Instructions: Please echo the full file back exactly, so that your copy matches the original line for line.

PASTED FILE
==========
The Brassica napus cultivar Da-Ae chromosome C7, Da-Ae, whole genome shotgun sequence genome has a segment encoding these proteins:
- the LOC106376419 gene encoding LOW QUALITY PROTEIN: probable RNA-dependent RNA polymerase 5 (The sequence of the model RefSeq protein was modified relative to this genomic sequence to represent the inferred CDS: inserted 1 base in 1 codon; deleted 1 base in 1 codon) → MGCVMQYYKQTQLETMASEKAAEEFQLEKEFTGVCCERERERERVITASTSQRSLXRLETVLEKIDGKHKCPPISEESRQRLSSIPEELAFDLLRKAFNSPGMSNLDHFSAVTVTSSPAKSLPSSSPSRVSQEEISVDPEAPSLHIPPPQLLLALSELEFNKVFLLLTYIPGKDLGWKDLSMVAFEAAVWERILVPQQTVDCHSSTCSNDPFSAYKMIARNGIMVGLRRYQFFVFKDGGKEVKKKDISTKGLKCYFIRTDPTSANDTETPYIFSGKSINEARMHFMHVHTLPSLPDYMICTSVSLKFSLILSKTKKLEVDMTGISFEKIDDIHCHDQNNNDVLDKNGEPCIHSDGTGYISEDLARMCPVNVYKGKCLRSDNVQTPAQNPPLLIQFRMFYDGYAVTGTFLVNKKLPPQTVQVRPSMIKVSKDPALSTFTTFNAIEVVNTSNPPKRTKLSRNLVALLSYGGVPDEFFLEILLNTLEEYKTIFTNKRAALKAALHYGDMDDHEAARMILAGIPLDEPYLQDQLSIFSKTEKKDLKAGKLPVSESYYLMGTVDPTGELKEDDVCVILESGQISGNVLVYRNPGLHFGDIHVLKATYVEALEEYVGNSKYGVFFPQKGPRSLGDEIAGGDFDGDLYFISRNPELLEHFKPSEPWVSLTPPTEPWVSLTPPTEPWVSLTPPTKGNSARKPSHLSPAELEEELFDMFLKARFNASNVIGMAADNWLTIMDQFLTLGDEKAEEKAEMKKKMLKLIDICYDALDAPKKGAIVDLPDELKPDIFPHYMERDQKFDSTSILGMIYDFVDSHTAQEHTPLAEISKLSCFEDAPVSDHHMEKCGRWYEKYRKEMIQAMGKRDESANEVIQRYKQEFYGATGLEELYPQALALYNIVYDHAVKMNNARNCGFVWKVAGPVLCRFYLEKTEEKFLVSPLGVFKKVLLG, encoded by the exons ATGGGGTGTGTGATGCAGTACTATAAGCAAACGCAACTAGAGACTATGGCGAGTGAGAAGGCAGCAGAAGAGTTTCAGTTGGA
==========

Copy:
The Brassica napus cultivar Da-Ae chromosome C7, Da-Ae, whole genome shotgun sequence genome has a segment encoding these proteins:
- the LOC106376419 gene encoding LOW QUALITY PROTEIN: probable RNA-dependent RNA polymerase 5 (The sequence of the model RefSeq protein was modified relative to this genomic sequence to represent the inferred CDS: inserted 1 base in 1 codon; deleted 1 base in 1 codon) → MGCVMQYYKQTQLETMASEKAAEEFQLEKEFTGVCCERERERERVITASTSQRSLXRLETVLEKIDGKHKCPPISEESRQRLSSIPEELAFDLLRKAFNSPGMSNLDHFSAVTVTSSPAKSLPSSSPSRVSQEEISVDPEAPSLHIPPPQLLLALSELEFNKVFLLLTYIPGKDLGWKDLSMVAFEAAVWERILVPQQTVDCHSSTCSNDPFSAYKMIARNGIMVGLRRYQFFVFKDGGKEVKKKDISTKGLKCYFIRTDPTSANDTETPYIFSGKSINEARMHFMHVHTLPSLPDYMICTSVSLKFSLILSKTKKLEVDMTGISFEKIDDIHCHDQNNNDVLDKNGEPCIHSDGTGYISEDLARMCPVNVYKGKCLRSDNVQTPAQNPPLLIQFRMFYDGYAVTGTFLVNKKLPPQTVQVRPSMIKVSKDPALSTFTTFNAIEVVNTSNPPKRTKLSRNLVALLSYGGVPDEFFLEILLNTLEEYKTIFTNKRAALKAALHYGDMDDHEAARMILAGIPLDEPYLQDQLSIFSKTEKKDLKAGKLPVSESYYLMGTVDPTGELKEDDVCVILESGQISGNVLVYRNPGLHFGDIHVLKATYVEALEEYVGNSKYGVFFPQKGPRSLGDEIAGGDFDGDLYFISRNPELLEHFKPSEPWVSLTPPTEPWVSLTPPTEPWVSLTPPTKGNSARKPSHLSPAELEEELFDMFLKARFNASNVIGMAADNWLTIMDQFLTLGDEKAEEKAEMKKKMLKLIDICYDALDAPKKGAIVDLPDELKPDIFPHYMERDQKFDSTSILGMIYDFVDSHTAQEHTPLAEISKLSCFEDAPVSDHHMEKCGRWYEKYRKEMIQAMGKRDESANEVIQRYKQEFYGATGLEELYPQALALYNIVYDHAVKMNNARNCGFVWKVAGPVLCRFYLEKTEEKFLVSPLGVFKKVLLG, encoded by the exons ATGGGGTGTGTGATGCAGTACTATAAGCAAACGCAACTAGAGACTATGGCGAGTGAGAAGGCAGCAGAAGAGTTTCAGTTGGA